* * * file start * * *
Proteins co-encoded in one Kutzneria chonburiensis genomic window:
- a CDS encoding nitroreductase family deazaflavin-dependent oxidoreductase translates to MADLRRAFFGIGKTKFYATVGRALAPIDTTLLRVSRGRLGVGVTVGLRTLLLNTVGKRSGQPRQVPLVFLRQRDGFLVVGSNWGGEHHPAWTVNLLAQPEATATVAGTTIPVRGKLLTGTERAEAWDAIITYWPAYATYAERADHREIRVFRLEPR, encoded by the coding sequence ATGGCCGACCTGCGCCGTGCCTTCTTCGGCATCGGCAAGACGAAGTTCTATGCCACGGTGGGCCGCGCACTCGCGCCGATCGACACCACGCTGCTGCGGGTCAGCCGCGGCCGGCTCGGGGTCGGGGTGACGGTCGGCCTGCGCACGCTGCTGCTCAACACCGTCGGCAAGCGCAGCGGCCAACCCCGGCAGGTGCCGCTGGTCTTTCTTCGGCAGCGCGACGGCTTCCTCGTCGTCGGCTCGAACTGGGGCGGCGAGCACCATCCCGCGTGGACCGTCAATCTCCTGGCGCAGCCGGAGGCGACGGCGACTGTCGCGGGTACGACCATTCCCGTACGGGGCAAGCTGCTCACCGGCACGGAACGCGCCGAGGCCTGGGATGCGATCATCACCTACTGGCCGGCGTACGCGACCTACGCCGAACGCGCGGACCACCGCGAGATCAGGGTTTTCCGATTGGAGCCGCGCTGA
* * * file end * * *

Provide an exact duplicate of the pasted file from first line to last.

Proteins co-encoded in one Kutzneria chonburiensis genomic window:
- a CDS encoding nitroreductase family deazaflavin-dependent oxidoreductase translates to MADLRRAFFGIGKTKFYATVGRALAPIDTTLLRVSRGRLGVGVTVGLRTLLLNTVGKRSGQPRQVPLVFLRQRDGFLVVGSNWGGEHHPAWTVNLLAQPEATATVAGTTIPVRGKLLTGTERAEAWDAIITYWPAYATYAERADHREIRVFRLEPR, encoded by the coding sequence ATGGCCGACCTGCGCCGTGCCTTCTTCGGCATCGGCAAGACGAAGTTCTATGCCACGGTGGGCCGCGCACTCGCGCCGATCGACACCACGCTGCTGCGGGTCAGCCGCGGCCGGCTCGGGGTCGGGGTGACGGTCGGCCTGCGCACGCTGCTGCTCAACACCGTCGGCAAGCGCAGCGGCCAACCCCGGCAGGTGCCGCTGGTCTTTCTTCGGCAGCGCGACGGCTTCCTCGTCGTCGGCTCGAACTGGGGCGGCGAGCACCATCCCGCGTGGACCGTCAATCTCCTGGCGCAGCCGGAGGCGACGGCGACTGTCGCGGGTACGACCATTCCCGTACGGGGCAAGCTGCTCACCGGCACGGAACGCGCCGAGGCCTGGGATGCGATCATCACCTACTGGCCGGCGTACGCGACCTACGCCGAACGCGCGGACCACCGCGAGATCAGGGTTTTCCGATTGGAGCCGCGCTGA